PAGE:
LIFESTYLE
01/06/2018 06:18 SAST | Updated 01/06/2018 06:19 SAST

Mental-Illness Necklaces Criticised For ‘Romanticising’ Mental Health

'Making profits off mental illness isn’t cute.'

The topic of mental health has cropped up in our Instagram feeds, our TV shows, and our clothing brands — all to raise awareness of the fact that mental illness is common, it can affect anyone, and every experience is different.

But now a Los Angeles-based lifestyle brand that created a mental-illness jewellery line for the same reasons has sparked an online debate about whether or not its products are "sending the right message".

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Ban.do released an exclusive line of necklaces that feature the scripted words "anxiety," "bipolar," and "depression". On its website, founder and chief creative officer Jen Gotch noted that she's had her own personal struggles with mental health, which is why she created the jewellery line to help end the stigma.

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"It's so important for us to open up a dialogue about how we are feeling and get to a place where we are comfortable asking for and receiving help," she wrote. "These necklaces are a step in doing that, and I hope they can also serve as a conversation starter for people to be more open about what's going on in their minds."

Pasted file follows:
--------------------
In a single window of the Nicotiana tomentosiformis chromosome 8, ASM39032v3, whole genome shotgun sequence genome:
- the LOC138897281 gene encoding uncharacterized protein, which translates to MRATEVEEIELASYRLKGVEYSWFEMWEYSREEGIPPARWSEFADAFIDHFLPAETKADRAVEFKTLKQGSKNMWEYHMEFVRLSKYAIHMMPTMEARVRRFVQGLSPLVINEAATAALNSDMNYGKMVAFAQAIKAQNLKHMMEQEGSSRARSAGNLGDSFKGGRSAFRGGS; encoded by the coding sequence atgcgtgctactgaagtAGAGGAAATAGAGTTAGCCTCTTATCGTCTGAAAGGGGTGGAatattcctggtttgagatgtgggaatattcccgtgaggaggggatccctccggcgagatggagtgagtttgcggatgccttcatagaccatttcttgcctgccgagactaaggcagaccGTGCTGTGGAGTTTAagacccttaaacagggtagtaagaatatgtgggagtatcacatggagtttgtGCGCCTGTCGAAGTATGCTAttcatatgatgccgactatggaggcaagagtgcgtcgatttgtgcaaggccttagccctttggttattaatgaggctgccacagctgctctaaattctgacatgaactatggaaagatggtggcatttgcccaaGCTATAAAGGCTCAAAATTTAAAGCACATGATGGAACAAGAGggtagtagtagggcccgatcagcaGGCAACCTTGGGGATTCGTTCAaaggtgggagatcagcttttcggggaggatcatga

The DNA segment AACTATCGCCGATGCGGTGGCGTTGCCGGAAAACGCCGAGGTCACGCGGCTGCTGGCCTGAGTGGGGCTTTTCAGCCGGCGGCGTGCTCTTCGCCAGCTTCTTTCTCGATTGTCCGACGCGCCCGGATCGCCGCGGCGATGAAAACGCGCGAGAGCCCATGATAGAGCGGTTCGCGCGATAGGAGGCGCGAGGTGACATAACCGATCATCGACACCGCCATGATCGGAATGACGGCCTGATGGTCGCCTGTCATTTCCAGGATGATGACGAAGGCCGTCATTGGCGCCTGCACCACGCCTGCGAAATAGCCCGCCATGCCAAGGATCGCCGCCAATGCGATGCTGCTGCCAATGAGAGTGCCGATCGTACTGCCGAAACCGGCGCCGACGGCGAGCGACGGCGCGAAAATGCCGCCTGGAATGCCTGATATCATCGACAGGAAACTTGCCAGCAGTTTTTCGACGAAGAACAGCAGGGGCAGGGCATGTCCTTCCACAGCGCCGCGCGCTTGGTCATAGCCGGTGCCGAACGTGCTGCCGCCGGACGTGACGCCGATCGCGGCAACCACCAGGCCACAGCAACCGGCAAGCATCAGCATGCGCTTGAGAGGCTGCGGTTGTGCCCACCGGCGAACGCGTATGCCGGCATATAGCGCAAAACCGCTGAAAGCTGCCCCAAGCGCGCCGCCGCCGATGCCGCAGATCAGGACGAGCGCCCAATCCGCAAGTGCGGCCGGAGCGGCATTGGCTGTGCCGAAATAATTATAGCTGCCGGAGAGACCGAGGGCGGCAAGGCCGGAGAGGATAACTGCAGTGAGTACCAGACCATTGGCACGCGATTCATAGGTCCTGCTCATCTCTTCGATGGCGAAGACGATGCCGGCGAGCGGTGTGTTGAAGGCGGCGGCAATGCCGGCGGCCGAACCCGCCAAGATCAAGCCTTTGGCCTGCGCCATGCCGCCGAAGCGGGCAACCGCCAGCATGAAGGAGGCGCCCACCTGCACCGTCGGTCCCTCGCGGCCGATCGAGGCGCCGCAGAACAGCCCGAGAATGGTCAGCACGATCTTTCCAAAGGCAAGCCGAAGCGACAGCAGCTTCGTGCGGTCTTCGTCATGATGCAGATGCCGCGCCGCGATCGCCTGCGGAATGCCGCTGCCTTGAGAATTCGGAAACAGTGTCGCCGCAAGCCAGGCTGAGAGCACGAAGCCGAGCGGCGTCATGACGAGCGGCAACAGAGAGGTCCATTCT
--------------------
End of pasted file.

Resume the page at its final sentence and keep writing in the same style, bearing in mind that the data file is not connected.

But despite her transparency, some social-media users claim this method of raising awareness is "offensive" and "romanticises" mental illness.

In response to one criticism, ban.do clarified on Twitter that its founder Gotch has bipolar disorder ,and that 100 percent of the proceeds will go to the Bring Change To Mind, a nonprofit organisation committed to ending the mental-health stigma.

But while the brand had good intentions, some people are still confused by the "statement necklaces", and have continued to note how problematic they are.

While ban.do has not commented further on the debate, it did note on Twitter that the company "appreciates" the positive and negative conversations people are now having about mental illness.

While mental health has become a hot topic in recent years, especially thanks to pop culture, one social-media user made one very important point on ban.do's Instagram page:

"News flash: MENTAL ILLNESS IS NOT A TREND. MENTAL ILLNESS IS NOT FUN, IT'S NOT COOL, IT'S NOT FASHION. DON'T TRY TO MAKE IT SOMETHING IT'S NOT."